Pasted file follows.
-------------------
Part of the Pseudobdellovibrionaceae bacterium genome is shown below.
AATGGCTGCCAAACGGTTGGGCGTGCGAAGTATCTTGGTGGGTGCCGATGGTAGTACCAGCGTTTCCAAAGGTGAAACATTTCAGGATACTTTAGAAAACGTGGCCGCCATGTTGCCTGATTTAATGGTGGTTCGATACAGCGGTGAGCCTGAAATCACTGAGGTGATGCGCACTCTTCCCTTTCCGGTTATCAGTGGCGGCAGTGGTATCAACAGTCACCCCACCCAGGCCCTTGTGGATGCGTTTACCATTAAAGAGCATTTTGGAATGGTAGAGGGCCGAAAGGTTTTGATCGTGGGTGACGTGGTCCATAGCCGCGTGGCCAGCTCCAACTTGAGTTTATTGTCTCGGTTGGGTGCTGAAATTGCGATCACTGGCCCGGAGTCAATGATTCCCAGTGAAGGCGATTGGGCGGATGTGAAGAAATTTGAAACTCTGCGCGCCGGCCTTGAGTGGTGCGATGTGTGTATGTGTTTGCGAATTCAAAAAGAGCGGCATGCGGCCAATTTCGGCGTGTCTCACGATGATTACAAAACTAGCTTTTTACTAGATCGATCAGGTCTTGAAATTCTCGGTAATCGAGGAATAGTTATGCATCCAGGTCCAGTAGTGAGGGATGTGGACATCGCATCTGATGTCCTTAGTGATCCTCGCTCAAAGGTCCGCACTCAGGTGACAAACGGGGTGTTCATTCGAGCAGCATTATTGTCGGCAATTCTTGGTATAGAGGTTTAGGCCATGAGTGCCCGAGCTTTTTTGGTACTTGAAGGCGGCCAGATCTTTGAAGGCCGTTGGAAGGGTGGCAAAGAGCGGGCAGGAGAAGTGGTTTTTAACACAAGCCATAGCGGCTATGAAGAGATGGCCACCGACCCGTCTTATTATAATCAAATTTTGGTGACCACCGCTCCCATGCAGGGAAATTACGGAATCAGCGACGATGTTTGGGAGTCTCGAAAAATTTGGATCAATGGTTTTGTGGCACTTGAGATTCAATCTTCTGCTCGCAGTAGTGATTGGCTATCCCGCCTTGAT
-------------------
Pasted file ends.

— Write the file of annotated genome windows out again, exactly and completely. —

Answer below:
Part of the Pseudobdellovibrionaceae bacterium genome is shown below.
AATGGCTGCCAAACGGTTGGGCGTGCGAAGTATCTTGGTGGGTGCCGATGGTAGTACCAGCGTTTCCAAAGGTGAAACATTTCAGGATACTTTAGAAAACGTGGCCGCCATGTTGCCTGATTTAATGGTGGTTCGATACAGCGGTGAGCCTGAAATCACTGAGGTGATGCGCACTCTTCCCTTTCCGGTTATCAGTGGCGGCAGTGGTATCAACAGTCACCCCACCCAGGCCCTTGTGGATGCGTTTACCATTAAAGAGCATTTTGGAATGGTAGAGGGCCGAAAGGTTTTGATCGTGGGTGACGTGGTCCATAGCCGCGTGGCCAGCTCCAACTTGAGTTTATTGTCTCGGTTGGGTGCTGAAATTGCGATCACTGGCCCGGAGTCAATGATTCCCAGTGAAGGCGATTGGGCGGATGTGAAGAAATTTGAAACTCTGCGCGCCGGCCTTGAGTGGTGCGATGTGTGTATGTGTTTGCGAATTCAAAAAGAGCGGCATGCGGCCAATTTCGGCGTGTCTCACGATGATTACAAAACTAGCTTTTTACTAGATCGATCAGGTCTTGAAATTCTCGGTAATCGAGGAATAGTTATGCATCCAGGTCCAGTAGTGAGGGATGTGGACATCGCATCTGATGTCCTTAGTGATCCTCGCTCAAAGGTCCGCACTCAGGTGACAAACGGGGTGTTCATTCGAGCAGCATTATTGTCGGCAATTCTTGGTATAGAGGTTTAGGCCATGAGTGCCCGAGCTTTTTTGGTACTTGAAGGCGGCCAGATCTTTGAAGGCCGTTGGAAGGGTGGCAAAGAGCGGGCAGGAGAAGTGGTTTTTAACACAAGCCATAGCGGCTATGAAGAGATGGCCACCGACCCGTCTTATTATAATCAAATTTTGGTGACCACCGCTCCCATGCAGGGAAATTACGGAATCAGCGACGATGTTTGGGAGTCTCGAAAAATTTGGATCAATGGTTTTGTGGCACTTGAGATTCAATCTTCTGCTCGCAGTAGTGATTGGCTATCCCGCCTTGAT